Tuesday, June 10, 2008

For Father's Day, all I want you to do is give it, give it …

Father's Day is coming up and, ladies, you know what we want.

We want it in the morning, in the afternoon and in the sweet, sweet evening.

Up and down. Front and back. Bedroom and kitchen.

Respect. That's right. R-E-S-P-E-C-T.

(Yeah, we want the other thing, too. Stop complaining to your other girlfriends about that. Worry when we stop begging you for something-something.)

Today's dads are more involved in parenting and home life than ever, not that we get much credit for it in the mainstream media, as Fellow At-home Sperm Donor Rebel Dad notes. Instead, we get insightful loads of Eisenhower-era stereotypes from Women's Health "magazine." I'm canceling my subscription, by the way.

That kind of parental insignificance must have annoyed me even before I was snipping Thing 1's umbilical cord -- still the freakiest moment of my life, BTW. I found this out when I recently dug out my grade school report cards. They are in a special "report card" book my parents kept and on the back of each year's page is a multiple-choice section called "When I Grow Up I Want To Be."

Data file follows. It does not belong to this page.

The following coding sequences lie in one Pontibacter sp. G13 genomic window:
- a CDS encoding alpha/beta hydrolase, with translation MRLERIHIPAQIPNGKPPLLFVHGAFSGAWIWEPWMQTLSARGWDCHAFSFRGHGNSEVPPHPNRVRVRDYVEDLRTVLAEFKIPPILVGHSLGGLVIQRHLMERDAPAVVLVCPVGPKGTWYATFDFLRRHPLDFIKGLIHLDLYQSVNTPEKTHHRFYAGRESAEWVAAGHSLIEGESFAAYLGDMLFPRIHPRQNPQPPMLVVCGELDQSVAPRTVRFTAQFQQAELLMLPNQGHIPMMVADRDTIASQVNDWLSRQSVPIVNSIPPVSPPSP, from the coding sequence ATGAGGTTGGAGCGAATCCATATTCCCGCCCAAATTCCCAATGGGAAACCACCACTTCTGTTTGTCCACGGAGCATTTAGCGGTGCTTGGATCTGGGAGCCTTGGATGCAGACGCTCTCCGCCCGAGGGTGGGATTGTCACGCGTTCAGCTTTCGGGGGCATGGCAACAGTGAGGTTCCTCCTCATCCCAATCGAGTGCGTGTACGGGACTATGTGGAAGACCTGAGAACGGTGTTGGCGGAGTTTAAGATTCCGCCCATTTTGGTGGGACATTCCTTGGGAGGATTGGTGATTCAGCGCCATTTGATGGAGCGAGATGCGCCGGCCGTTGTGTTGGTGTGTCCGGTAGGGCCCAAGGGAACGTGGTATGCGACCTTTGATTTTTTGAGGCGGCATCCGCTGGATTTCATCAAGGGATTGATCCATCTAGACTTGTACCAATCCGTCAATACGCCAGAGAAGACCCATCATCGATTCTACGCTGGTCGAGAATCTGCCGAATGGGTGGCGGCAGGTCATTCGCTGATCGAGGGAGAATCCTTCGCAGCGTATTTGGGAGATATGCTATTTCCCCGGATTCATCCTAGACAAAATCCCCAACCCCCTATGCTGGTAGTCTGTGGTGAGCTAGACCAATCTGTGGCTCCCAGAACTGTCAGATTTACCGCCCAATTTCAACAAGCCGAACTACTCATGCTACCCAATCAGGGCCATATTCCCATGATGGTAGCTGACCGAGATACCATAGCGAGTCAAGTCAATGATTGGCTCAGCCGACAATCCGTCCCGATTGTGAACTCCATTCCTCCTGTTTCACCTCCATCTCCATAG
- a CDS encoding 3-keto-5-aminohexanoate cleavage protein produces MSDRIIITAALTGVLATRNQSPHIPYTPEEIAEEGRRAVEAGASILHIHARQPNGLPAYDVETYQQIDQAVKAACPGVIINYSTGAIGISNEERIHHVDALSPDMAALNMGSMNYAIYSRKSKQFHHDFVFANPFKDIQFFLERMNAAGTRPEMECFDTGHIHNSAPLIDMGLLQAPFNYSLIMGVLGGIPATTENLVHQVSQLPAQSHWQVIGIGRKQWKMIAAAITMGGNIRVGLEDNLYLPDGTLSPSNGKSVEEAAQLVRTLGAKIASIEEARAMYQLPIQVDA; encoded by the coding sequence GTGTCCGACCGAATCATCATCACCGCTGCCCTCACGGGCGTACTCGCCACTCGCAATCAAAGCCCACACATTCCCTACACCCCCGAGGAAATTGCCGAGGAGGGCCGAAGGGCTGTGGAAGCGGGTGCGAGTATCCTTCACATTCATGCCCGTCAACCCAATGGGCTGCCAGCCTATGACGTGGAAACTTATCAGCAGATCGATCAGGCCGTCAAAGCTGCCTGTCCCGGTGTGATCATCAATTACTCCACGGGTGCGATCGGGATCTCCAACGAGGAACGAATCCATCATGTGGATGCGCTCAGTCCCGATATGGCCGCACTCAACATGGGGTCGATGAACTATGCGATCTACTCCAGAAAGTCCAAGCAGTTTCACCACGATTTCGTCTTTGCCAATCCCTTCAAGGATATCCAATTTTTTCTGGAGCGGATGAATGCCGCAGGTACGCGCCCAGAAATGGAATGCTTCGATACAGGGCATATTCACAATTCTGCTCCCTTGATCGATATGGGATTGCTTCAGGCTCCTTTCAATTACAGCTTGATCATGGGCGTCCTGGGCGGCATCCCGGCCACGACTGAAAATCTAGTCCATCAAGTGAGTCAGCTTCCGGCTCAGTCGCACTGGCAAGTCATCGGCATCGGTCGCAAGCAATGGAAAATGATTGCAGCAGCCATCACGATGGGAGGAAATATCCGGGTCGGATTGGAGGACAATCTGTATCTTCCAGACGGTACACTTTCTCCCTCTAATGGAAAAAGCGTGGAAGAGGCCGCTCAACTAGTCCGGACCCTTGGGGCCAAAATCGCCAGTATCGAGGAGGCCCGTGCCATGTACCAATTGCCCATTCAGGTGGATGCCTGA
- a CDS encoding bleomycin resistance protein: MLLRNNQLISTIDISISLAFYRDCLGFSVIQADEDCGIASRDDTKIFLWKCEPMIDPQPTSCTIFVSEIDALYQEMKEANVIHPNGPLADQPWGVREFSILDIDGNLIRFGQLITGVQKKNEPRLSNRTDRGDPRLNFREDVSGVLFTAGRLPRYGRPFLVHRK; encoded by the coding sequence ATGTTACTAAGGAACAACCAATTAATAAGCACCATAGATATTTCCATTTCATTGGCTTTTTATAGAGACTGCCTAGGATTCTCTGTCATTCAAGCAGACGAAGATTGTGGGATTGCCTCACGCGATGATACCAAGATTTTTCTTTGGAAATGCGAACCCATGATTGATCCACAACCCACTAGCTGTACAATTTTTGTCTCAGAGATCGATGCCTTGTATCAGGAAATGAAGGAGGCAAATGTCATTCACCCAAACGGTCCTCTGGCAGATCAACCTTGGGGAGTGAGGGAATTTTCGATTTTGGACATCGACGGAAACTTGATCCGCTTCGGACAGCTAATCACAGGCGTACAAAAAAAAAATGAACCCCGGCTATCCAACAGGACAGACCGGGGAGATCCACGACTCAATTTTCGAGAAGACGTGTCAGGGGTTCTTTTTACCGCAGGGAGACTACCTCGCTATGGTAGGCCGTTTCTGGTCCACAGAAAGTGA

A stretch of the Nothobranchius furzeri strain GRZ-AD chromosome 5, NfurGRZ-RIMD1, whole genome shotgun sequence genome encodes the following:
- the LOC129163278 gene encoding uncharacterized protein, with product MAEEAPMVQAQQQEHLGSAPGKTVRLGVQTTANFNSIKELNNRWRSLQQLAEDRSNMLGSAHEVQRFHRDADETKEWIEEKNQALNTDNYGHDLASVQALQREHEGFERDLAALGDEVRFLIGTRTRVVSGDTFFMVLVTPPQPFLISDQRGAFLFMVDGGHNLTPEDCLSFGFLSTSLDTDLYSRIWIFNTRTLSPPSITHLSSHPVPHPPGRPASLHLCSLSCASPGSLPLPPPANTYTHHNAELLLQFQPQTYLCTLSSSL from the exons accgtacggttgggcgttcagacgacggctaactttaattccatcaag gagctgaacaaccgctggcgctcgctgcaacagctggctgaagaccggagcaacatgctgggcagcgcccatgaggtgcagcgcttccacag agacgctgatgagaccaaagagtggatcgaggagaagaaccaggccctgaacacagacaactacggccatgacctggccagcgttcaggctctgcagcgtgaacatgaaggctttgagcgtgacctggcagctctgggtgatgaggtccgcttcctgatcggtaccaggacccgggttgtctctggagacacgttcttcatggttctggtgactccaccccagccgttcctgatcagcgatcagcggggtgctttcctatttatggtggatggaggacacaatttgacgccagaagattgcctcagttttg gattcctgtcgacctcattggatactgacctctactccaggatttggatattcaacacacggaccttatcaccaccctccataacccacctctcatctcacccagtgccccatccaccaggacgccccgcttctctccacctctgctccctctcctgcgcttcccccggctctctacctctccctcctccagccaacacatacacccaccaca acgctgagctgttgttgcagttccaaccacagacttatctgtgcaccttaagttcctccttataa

The list for girls starts with "Mother" (it also includes airline hostess and secretary -- this was bought in the early '70s), but there was no counterpart in the boys' list.

career choiceSo, each year, in the fill-in-the-blank section, I scribbled in "Dad." And each year, I dutifully chose "Baseball Player."

I get partial credit, right?

Dads are the Paul McCartneys of the parenting duo. Sure, we add nice bass lines and melodies to the mix but all the credit for substance goes to John Lennon. I contend that neither one's solo work is up to par with the best stuff they did together. "Some Time in New York City" -- dreck! "Ebony and Ivory" -- porcelain god visit in 5, 4, 3, 2 ...

We can work it out, people -- starting now:

Lazy, stereotyping media mavens -- let's make it about the importance of "parenting" this year rather than about "mothering" or "fathering."

Sitcom writers -- how about one focused on a handsome, witty, work-at-home dad who has to teach his frazzled corporate wife the etiquette of the child pick-up auto queue at school and Pokemon card hierarchy? (Not based on me. I constantly violate line integrity and trade my best cards away.)